AceShowbiz - No one is perfect, not even a highly respected public figure or a beloved celebrity. Despite this commonly acceptable statement, fans often worship their idols and make them their role models. But sometimes the fact doesn't come in accordance with the expectation. Behind their picture-perfect lives, some of these celebrities may harbor dark secrets that are waiting to be exposed. It is more shocking when the individuals involved in such scandalous issues are those who were known for their clean reputations prior to the expose.
The cases range from the light ones such as cheating or fraud to the more serious ones like battery or sexual assault that could bring them to a brush with the law. In the last several months alone, we were taken aback several times by the turns of development in Jussie Smollett's alleged hate attack case and the college admissions cheating scandal involving Felicity Huffman and Lori Loughlin. Not only these kinds of crimes bring risk of severe punishment in they're proven guilty, but also these cases could put their careers and future in jeopardy, not to mention that they may never regain their reputations back in public.
To refresh your memory of similar news in the past, here are a number of celebrities who ruined their good images with infamous scandals, including the most recent ones.
After their heydays were over, "Full House" alum Lori Loughlin and former "Desperate Housewives" star Felicity Huffman lived relatively quiet lives. Not ones who caused troubles on sets or in their private lives during the peak of their careers, these two celebrity moms were more than willing to go great length to ensure the future of their children, though not in the most respectable ways.
Last March it was revealed that they cheated their daughters' ways to colleges as part of the nationwide college entrance cheating scandal. Lori and her husband Mossimo Giannulli are accused of paying $500,000, disguised as donation, to get their daughters accepted into the University of Southern California. Felicity, meanwhile, allegedly paid $15,000 to improve her daughter's SAT score. Currently free on bails, they are awaiting trial for the case, which involved 48 other individuals.
Tim Allen's career in comedy has spanned over forty years with a long list of movie and TV credits, but that was almost over decades ago when he was arrested at the Kalamazoo/Battle Creek International Airport in Michigan for possession of over 650 grams (1.4 lb) of cocaine. Ha faced a possible life imprisonment, but managed to avoid it by providing the names of other dealers. He eventually served two years and four months in a federal prison in Minnesota, before he was paroled in 1981.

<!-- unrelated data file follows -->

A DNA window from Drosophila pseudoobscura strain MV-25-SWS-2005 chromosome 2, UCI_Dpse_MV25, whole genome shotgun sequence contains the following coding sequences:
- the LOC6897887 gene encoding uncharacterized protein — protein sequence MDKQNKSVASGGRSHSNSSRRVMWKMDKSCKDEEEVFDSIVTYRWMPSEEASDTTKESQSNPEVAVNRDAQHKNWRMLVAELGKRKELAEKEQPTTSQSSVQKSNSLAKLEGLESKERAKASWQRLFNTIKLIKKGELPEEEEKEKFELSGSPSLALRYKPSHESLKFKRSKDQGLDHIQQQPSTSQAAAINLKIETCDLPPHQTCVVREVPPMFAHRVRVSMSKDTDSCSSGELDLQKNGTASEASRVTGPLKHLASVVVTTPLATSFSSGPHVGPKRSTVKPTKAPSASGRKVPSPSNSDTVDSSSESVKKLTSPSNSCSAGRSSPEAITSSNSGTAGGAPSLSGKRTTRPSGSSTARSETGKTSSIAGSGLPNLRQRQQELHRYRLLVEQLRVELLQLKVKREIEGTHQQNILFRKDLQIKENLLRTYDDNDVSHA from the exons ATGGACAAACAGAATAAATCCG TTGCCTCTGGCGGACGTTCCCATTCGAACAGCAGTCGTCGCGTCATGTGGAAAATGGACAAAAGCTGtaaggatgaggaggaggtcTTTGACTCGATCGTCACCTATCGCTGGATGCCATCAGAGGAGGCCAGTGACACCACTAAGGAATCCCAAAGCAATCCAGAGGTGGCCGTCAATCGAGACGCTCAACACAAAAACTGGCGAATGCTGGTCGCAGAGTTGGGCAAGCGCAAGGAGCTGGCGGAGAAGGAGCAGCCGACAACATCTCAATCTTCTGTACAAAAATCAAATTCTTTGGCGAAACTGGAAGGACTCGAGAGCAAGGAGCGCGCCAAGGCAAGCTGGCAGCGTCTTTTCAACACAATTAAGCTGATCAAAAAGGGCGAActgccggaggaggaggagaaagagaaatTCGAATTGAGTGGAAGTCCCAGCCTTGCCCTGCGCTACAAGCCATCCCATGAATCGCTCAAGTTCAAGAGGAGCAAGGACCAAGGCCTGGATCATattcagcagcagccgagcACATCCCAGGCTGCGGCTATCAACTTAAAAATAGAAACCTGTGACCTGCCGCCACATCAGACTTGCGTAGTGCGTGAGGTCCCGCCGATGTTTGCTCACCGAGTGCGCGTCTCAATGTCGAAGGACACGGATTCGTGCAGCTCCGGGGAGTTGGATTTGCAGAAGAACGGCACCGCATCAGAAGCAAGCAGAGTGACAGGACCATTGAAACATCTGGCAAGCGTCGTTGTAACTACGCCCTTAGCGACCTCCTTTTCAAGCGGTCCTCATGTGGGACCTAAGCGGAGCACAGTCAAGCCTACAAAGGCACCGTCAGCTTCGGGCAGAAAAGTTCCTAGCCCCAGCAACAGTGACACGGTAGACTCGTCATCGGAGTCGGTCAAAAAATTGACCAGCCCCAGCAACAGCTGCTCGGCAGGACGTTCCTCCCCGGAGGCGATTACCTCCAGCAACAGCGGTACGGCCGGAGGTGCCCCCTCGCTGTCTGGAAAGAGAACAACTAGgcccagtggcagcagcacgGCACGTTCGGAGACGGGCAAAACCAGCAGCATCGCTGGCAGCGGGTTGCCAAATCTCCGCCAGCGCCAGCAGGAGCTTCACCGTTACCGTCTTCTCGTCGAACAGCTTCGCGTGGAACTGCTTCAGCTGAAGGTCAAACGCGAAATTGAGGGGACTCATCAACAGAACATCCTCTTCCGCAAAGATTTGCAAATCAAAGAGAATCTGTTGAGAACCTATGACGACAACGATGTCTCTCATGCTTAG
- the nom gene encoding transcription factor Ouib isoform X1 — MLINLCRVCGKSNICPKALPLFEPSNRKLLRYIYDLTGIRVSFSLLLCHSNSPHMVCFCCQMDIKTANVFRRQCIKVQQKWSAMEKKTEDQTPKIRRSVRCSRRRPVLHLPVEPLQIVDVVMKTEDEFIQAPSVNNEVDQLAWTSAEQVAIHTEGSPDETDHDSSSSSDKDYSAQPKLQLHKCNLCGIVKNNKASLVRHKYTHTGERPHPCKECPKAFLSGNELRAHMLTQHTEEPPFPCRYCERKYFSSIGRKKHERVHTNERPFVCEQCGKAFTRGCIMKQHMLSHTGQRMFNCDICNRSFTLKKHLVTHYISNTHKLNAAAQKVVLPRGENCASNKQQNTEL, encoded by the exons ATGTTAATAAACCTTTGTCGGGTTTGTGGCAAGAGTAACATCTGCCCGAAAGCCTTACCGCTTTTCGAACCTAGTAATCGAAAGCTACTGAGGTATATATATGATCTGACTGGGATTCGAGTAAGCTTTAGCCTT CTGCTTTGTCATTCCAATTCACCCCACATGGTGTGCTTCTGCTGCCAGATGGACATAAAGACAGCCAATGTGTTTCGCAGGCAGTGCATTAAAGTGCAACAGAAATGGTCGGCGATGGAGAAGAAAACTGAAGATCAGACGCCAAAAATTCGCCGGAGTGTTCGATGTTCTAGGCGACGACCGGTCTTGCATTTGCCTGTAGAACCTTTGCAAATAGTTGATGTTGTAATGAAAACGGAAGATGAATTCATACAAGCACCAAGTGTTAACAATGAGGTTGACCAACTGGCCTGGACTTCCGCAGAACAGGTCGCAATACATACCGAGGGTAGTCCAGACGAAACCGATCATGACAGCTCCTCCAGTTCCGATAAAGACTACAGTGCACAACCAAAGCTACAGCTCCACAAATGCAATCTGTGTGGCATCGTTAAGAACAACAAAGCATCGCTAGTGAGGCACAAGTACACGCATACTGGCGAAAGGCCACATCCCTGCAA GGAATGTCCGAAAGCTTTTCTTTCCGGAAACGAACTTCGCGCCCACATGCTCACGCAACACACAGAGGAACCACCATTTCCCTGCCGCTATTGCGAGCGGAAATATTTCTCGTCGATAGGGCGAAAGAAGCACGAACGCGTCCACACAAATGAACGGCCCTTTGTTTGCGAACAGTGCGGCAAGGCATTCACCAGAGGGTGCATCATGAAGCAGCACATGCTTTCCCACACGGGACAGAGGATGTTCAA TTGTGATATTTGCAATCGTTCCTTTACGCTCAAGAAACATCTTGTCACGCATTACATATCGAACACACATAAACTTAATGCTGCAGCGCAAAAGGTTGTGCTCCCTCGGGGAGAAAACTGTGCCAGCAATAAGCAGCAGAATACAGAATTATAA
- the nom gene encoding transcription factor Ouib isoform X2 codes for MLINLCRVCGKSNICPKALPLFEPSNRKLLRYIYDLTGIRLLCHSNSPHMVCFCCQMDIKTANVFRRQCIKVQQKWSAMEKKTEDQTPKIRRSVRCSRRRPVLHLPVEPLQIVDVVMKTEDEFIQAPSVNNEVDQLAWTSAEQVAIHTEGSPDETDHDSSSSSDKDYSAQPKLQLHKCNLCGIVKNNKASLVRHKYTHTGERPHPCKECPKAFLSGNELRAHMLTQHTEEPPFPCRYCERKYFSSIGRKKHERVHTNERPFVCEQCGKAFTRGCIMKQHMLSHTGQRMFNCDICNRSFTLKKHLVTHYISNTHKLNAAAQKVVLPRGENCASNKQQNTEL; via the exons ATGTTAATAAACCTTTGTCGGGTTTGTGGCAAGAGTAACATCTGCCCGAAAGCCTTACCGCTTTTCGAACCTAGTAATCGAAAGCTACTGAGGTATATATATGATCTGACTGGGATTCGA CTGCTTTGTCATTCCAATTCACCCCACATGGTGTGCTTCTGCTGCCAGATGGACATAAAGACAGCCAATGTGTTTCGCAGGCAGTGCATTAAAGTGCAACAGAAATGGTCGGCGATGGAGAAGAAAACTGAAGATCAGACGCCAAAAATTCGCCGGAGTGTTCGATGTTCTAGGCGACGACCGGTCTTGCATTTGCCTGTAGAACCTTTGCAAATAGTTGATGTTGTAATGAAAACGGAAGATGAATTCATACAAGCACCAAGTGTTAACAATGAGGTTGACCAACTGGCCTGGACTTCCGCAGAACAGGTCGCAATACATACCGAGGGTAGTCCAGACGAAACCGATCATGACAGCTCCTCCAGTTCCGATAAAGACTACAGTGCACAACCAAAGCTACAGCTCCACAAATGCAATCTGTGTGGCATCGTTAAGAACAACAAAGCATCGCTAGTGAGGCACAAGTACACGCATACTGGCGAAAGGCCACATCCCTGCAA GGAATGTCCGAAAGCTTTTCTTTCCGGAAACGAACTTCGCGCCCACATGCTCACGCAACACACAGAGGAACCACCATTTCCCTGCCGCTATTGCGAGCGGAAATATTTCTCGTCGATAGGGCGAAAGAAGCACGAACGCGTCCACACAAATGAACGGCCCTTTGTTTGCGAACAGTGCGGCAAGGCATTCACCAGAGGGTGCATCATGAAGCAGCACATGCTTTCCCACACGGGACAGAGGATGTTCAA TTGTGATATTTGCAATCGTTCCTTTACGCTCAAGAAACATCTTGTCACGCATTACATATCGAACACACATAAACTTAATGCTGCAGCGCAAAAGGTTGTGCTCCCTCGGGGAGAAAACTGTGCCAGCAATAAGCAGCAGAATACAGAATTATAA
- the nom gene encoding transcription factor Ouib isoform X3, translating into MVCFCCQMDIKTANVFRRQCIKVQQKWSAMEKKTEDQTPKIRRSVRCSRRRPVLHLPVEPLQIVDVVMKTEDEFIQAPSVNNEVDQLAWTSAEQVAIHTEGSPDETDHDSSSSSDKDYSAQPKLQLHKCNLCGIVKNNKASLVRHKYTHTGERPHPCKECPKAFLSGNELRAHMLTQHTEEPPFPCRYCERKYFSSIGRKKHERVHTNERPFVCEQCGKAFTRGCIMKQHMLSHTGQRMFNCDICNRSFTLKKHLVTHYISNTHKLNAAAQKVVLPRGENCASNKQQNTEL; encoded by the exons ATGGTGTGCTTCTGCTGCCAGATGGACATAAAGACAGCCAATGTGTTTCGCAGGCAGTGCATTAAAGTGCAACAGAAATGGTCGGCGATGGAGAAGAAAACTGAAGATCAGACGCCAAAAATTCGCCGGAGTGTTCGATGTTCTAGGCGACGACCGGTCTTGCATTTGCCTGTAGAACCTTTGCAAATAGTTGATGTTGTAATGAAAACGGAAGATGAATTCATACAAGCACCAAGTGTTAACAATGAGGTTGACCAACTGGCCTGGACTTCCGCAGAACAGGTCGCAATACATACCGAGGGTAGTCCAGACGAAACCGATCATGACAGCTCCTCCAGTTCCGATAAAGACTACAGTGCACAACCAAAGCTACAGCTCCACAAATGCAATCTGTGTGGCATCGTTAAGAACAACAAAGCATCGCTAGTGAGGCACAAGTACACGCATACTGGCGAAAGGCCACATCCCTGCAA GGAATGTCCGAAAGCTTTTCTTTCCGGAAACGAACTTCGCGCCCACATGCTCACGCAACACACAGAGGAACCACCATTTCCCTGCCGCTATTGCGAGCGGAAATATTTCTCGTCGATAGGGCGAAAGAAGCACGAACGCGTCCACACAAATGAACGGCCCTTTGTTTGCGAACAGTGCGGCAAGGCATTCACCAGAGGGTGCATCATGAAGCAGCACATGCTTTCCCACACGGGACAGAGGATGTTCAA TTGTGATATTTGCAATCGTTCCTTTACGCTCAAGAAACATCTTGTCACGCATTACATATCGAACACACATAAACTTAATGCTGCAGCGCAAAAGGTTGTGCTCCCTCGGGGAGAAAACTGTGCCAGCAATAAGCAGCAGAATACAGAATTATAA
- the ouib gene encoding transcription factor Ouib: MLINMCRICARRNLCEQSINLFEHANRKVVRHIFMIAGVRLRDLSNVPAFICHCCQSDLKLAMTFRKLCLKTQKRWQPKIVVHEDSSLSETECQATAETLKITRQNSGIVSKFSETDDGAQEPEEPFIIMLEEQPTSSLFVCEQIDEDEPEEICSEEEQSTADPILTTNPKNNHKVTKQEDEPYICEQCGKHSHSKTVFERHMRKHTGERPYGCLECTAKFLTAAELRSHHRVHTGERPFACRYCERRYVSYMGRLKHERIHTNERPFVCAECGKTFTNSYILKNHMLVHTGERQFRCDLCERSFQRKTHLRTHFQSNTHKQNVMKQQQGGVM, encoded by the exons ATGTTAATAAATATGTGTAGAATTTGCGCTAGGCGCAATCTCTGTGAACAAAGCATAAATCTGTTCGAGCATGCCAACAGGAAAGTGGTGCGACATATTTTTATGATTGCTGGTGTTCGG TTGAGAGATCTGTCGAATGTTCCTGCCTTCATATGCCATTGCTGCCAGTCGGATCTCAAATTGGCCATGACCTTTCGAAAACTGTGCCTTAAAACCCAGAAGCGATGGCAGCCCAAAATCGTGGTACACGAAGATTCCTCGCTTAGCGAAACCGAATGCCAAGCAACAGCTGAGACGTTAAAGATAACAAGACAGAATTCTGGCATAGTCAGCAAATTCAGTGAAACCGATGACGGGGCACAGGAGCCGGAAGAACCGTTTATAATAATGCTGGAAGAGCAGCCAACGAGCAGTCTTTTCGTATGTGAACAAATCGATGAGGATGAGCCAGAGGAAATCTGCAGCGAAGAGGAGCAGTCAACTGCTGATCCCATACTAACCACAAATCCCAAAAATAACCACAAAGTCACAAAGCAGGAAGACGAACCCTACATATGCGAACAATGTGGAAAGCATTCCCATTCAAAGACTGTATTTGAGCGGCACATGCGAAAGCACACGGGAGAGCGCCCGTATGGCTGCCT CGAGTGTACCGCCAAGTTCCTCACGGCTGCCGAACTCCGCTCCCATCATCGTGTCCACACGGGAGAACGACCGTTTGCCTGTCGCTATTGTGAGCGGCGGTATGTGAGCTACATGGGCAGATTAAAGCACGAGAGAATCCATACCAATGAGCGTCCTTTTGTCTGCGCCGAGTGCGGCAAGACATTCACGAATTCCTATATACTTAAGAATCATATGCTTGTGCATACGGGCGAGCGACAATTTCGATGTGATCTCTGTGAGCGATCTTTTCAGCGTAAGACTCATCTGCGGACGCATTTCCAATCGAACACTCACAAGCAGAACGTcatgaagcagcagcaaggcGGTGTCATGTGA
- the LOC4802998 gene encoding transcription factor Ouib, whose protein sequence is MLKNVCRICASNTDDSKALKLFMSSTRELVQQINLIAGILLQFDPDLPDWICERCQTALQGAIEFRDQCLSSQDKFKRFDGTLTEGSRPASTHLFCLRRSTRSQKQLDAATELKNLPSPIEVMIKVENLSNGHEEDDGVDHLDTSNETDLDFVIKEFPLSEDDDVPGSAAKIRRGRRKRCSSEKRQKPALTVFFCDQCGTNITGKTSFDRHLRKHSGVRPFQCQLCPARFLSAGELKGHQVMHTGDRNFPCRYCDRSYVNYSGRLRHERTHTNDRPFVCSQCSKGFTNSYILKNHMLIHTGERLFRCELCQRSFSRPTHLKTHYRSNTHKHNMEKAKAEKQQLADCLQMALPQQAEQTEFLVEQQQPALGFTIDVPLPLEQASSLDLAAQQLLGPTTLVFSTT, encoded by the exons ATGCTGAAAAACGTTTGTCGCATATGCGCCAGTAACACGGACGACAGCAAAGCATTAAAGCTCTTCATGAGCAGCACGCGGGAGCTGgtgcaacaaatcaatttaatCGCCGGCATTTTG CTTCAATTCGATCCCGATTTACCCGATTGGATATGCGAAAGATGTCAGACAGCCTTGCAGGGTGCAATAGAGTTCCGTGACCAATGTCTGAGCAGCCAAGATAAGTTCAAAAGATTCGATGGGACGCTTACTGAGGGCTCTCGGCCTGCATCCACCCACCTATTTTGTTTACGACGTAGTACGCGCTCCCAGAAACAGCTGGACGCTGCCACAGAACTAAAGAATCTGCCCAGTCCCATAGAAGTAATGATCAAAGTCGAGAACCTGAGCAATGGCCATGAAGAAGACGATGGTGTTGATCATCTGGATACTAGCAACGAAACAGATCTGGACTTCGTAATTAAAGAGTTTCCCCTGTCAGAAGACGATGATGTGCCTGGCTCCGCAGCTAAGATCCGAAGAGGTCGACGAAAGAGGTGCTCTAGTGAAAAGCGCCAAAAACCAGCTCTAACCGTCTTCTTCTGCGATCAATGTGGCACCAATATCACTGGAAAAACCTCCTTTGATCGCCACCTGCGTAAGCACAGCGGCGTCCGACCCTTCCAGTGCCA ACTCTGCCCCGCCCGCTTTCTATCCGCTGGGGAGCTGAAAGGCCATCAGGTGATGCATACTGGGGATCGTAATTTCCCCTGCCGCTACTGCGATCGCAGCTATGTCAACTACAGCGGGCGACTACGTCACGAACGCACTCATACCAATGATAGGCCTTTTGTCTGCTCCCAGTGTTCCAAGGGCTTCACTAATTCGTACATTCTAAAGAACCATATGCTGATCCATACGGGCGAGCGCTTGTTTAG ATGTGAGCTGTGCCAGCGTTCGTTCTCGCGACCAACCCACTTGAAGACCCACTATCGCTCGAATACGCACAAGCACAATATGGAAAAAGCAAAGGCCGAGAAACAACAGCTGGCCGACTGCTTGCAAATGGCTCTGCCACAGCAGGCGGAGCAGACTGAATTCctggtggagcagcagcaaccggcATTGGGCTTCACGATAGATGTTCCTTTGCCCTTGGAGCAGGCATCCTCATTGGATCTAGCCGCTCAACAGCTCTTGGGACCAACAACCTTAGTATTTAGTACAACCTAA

Reflecting on his time in prison, the 65-year-old actor told Closer in 2017, "It was a watershed moment. It put me in a position of great humility, and I was able to make amends to friends and family and refocus my life on setting and achieving goals." His life wasn't completely out of trouble after that, though. He was charged with a DUI in 1999. He was sentenced to one-year probation and entered rehab for alcohol abuse. In the same interview, Allen claimed, "I've been sober for almost 20 years. I'm much more present."
Jussie Smollett is no saint to begin with. But people barely knew his history of petty crimes including DUI and misdemeanor for providing a false name during the DUI stop in 2007. Years later, he is widely known for his role as Jamal Lyon on FOX's groundbreaking drama series "Empire", but the 36-year-old singer/actor brought the downfall of his own career when he allegedly faked an attack in January of this year. Initially treated as a victim, he was later named a suspect with police accusing him of paying two Nigerian brothers to stage the attack.
With several leaked evidences hinting at him as the mastermind of the fake attack, he was indicted on 16 felony counts of "false report of offense" on March 8. The 36-year-old actor was subsequently removed from the final episodes of "Empire" season 5 while awaiting trial. Much to everyone's surprise though, all charges against Smollett were dropped on March 26, prompting strong reactions from Chicago police chief Eddie Johnson and Mayor Rahm Emanuel who were convinced that Smollett was guilty. The unusual situation surrounding the dismissal led to FBI investigating why the Cook County State's Attorney made such decision.
Back when YouTube wasn't a thing, Rob Lowe found himself in a sex tape scandal in 1988. Making matter worse, one of the girls in the video was only 16 years old, though the "A New Kind of Family" alum didn't know it before having a sexual intercourse with her. The girls, whom he met in a nightclub before the Democratic National Convention in Atlanta, Georgia, stole some money and the videotape, which was later leaked and sold. The age of consent in Georgia was 14 at the time, so Lowe never faced a legal issue for it.
Still, the scandal damaged his reputation. Rising to prominence as a teen idol, he was a member of the Brat Pack, a group of young, attractive actors who dominated the cinematic scene in the 1980s with roles in films like "The Outsiders", "St. Elmo's Fire" and "About Last Night...", at the time. His career stalled after the sex tape scandal, though it slowly rebounded in the following years. Only two years later, the 55-year-old actor poked fun at the incident during his appearance as host on "Saturday Night Live".
Hailed as a hero by the Patriots' fans for the team's numerous victories, Tom Brady suddenly became the object of criticisms on various media outlets for his involvement in the scandal, which is later known as Deflategate. In 2015, he was accused of ordering the deliberate deflating of footballs used in the New England Patriots victory against the Indianapolis Colts in the AFC Championship Game of the 2014-15 NFL playoffs. After an investigation, NFL ruled that the quarterback was at least aware of the intentional deflation. He was suspended for four games, while the Patriots were fined $1 million and had to forfeit their first round pick in the 2016 NFL draft as well as their fourth round pick in the 2017 NFL draft.